Not keeping a promise is a serious error, and I didn’t keep my promise.
I promised my friend — well, actually we promised each other — that if anything happened to either of us, we would quickly get over to the other’s house and throw out all the food that was past its “best by” date. The reason was simple.
We didn’t want our children finding out we still had ketchup from 2013 and a can of soup from 2008. Children’s judgment is the worst. We would laugh about this and promise each other.
We also talked about cleaning our basements, but no matter how good a friend you are, that is a promise we didn’t expect anyone to make. Dumpsters and many trips to St. Vincent’s would have to wait for a group of willing participants.
I couldn’t keep my promise because the tragedy struck when we least expected it. I guess that is how tragedies work. There was wash in the washing machine; outdated food items just didn’t seem important anymore. No one would judge or care.
Experiencing loss is the price we pay for growing close to people on this journey we call life. Family and friends go with us on this path and we share and support and laugh and cry, all the while knowing nothing and no one is permanent. We don’t live forever and somebody is going to be left to grieve.
We can’t imagine a world without the people who we hold dear, without those we love fiercely, even without those we have gotten to know peripherally or work with or been on a committee with. They always have been there and then one day they are not.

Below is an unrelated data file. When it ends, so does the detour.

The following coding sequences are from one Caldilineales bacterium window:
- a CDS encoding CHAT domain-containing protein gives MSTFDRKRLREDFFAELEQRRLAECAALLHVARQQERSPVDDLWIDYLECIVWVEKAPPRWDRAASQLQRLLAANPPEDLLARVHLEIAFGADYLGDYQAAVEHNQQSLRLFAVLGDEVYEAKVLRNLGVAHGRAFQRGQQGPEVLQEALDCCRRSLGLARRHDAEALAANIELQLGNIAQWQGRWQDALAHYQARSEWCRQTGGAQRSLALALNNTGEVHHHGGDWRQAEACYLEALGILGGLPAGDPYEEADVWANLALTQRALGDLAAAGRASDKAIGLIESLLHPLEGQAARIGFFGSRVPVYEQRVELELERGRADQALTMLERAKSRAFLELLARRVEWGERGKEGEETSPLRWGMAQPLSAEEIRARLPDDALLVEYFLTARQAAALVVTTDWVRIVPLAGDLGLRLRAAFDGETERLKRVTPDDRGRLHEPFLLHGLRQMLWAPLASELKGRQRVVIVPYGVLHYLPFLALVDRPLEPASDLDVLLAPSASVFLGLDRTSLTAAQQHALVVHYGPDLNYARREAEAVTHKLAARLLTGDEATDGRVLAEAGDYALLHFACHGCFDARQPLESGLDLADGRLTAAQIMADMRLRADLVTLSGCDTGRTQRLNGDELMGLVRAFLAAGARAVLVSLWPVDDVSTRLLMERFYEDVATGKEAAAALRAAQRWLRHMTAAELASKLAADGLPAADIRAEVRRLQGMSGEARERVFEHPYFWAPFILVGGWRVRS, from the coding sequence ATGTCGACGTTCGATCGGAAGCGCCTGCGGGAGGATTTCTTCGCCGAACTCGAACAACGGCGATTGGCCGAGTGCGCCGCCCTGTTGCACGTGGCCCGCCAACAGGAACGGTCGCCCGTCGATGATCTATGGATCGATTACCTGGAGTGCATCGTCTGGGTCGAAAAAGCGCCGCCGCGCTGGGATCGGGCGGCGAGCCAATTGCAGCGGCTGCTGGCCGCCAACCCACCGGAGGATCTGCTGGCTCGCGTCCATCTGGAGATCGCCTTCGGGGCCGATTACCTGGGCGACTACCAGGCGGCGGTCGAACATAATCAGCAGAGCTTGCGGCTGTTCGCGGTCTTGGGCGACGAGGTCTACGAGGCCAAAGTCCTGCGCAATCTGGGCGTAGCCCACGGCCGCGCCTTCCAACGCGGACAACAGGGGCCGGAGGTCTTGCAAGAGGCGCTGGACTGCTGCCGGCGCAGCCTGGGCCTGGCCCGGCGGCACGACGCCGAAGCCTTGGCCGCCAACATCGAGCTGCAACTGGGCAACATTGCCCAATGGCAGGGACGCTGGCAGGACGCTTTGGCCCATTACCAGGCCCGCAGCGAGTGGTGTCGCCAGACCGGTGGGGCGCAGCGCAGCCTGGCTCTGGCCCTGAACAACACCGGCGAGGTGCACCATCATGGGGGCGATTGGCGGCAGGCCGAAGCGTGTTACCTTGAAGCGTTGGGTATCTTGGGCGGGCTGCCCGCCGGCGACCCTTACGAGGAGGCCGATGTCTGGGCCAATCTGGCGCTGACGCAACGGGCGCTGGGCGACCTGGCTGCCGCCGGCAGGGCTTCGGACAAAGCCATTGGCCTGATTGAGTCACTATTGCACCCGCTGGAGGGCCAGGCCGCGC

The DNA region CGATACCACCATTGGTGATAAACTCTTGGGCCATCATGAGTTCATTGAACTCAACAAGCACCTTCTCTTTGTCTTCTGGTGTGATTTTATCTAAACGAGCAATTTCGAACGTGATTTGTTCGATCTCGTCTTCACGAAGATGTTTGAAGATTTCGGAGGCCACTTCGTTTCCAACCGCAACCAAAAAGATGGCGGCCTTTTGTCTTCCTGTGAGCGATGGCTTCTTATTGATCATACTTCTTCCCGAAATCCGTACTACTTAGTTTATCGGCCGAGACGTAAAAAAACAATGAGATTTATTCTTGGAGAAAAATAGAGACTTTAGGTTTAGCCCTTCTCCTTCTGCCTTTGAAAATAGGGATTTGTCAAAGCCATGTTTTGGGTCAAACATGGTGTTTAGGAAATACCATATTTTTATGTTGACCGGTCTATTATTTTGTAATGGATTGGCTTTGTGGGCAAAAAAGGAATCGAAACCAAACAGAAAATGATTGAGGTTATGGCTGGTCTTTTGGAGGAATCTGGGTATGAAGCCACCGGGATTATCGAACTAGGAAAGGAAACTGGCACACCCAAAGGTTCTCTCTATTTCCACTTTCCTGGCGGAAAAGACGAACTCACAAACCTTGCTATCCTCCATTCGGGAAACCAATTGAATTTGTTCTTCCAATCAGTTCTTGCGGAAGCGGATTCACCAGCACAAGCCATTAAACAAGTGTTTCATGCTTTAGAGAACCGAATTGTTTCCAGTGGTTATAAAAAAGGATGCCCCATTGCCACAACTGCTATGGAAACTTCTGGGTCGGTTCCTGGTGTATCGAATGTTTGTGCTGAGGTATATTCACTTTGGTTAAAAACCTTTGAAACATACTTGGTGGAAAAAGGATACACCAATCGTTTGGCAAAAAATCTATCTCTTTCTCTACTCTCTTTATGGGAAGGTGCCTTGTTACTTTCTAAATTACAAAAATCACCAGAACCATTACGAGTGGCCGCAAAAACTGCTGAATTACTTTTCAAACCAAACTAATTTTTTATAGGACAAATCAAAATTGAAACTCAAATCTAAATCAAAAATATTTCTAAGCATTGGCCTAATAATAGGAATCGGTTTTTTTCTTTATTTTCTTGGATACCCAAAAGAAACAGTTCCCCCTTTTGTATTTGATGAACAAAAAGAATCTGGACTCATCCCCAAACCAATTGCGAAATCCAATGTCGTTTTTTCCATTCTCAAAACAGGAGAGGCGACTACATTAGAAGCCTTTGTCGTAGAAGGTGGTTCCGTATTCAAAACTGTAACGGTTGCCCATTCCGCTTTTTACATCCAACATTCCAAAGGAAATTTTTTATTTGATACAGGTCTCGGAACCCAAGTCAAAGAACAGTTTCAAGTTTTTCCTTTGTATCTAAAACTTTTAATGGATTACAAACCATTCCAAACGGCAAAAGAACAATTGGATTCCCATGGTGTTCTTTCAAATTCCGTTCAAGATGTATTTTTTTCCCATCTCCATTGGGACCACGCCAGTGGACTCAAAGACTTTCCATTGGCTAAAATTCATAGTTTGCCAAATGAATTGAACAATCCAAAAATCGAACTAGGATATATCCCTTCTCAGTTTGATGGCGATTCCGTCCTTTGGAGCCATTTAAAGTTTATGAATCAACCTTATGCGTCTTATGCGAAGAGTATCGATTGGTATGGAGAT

That’s when it’s no longer about imagining, its about experiencing the grief and sorrow and pain. We lose a little piece of ourselves when we suddenly find out someone has been taken. We feel an absence, an emptiness, an imbalance in the universe as we knew it.
This happens more than we could have imagined when we live in smaller communities for a long time. We get to know and like so many of our neighbors that they all become friends. Our paths cross; we know their children and even their grandchildren. There is a connectedness in the support, whether it is cheering on the sports teams or raising money for a community cause.
When someone is missing, we notice. We experience loss. Some people move away, and we feel that and are sad, but they have moved on and we are happy for them. Others did not make that choice. Their absence is devastating.
There is something that can help. It cannot stop the tears, or erase the experiences, but it can put a new light on coping and moving through life. We have two selves. The experiencing self and the remembering self. The experiencing self knows the present moment. Those things that happen around us and cause us great anxiety, stress, sadness, grief.
The remembering self is the one that gets to keep the memories, hold on to the happiness and joys associated with the people and situations. The remembering self can mold the experience around the positive parts. It doesn’t dismiss the grief, but it does not let the grief take control of the future.
The remembering self can direct the world view after the loss, the tragedy, the unfortunate events in our lives that seem immobilizing in the moment. Nobody says this is easy.
The remembering self can celebrate all the good times, the laughter and the shared experiences that bring people together. The remembering self can embrace all the celebration for what has been given.
What makes us most sad in the moment can be rewired to look at the cumulative moments of pure joy. With all things, we can cry because it’s over or smile because it happened. Life happens, and sometimes it is sad.
Some would say I have lived in one place too long. Some would say I know too many people. I would say I have been blessed.